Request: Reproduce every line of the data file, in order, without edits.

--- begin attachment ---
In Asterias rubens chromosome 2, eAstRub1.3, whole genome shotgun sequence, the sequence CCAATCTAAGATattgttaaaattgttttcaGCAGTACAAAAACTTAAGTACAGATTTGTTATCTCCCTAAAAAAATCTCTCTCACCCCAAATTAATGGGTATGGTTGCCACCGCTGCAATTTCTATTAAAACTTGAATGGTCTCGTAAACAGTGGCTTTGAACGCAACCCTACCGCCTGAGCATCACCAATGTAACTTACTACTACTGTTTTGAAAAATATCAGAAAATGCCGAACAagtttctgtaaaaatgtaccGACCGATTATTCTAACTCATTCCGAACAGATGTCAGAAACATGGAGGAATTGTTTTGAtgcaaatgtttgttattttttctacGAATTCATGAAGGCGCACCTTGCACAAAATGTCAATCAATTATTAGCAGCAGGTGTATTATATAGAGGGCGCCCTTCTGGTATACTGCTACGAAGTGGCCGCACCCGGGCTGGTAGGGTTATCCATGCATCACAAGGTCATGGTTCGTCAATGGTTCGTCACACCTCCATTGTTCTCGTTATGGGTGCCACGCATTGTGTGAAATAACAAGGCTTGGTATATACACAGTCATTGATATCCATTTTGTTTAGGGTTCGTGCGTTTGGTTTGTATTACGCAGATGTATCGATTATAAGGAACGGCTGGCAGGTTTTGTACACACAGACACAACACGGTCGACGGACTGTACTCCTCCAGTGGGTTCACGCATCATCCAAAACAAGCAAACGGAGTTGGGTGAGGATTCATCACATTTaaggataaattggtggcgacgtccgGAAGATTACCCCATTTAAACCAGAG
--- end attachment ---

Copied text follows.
In Asterias rubens chromosome 2, eAstRub1.3, whole genome shotgun sequence, the sequence CCAATCTAAGATattgttaaaattgttttcaGCAGTACAAAAACTTAAGTACAGATTTGTTATCTCCCTAAAAAAATCTCTCTCACCCCAAATTAATGGGTATGGTTGCCACCGCTGCAATTTCTATTAAAACTTGAATGGTCTCGTAAACAGTGGCTTTGAACGCAACCCTACCGCCTGAGCATCACCAATGTAACTTACTACTACTGTTTTGAAAAATATCAGAAAATGCCGAACAagtttctgtaaaaatgtaccGACCGATTATTCTAACTCATTCCGAACAGATGTCAGAAACATGGAGGAATTGTTTTGAtgcaaatgtttgttattttttctacGAATTCATGAAGGCGCACCTTGCACAAAATGTCAATCAATTATTAGCAGCAGGTGTATTATATAGAGGGCGCCCTTCTGGTATACTGCTACGAAGTGGCCGCACCCGGGCTGGTAGGGTTATCCATGCATCACAAGGTCATGGTTCGTCAATGGTTCGTCACACCTCCATTGTTCTCGTTATGGGTGCCACGCATTGTGTGAAATAACAAGGCTTGGTATATACACAGTCATTGATATCCATTTTGTTTAGGGTTCGTGCGTTTGGTTTGTATTACGCAGATGTATCGATTATAAGGAACGGCTGGCAGGTTTTGTACACACAGACACAACACGGTCGACGGACTGTACTCCTCCAGTGGGTTCACGCATCATCCAAAACAAGCAAACGGAGTTGGGTGAGGATTCATCACATTTaaggataaattggtggcgacgtccgGAAGATTACCCCATTTAAACCAGAG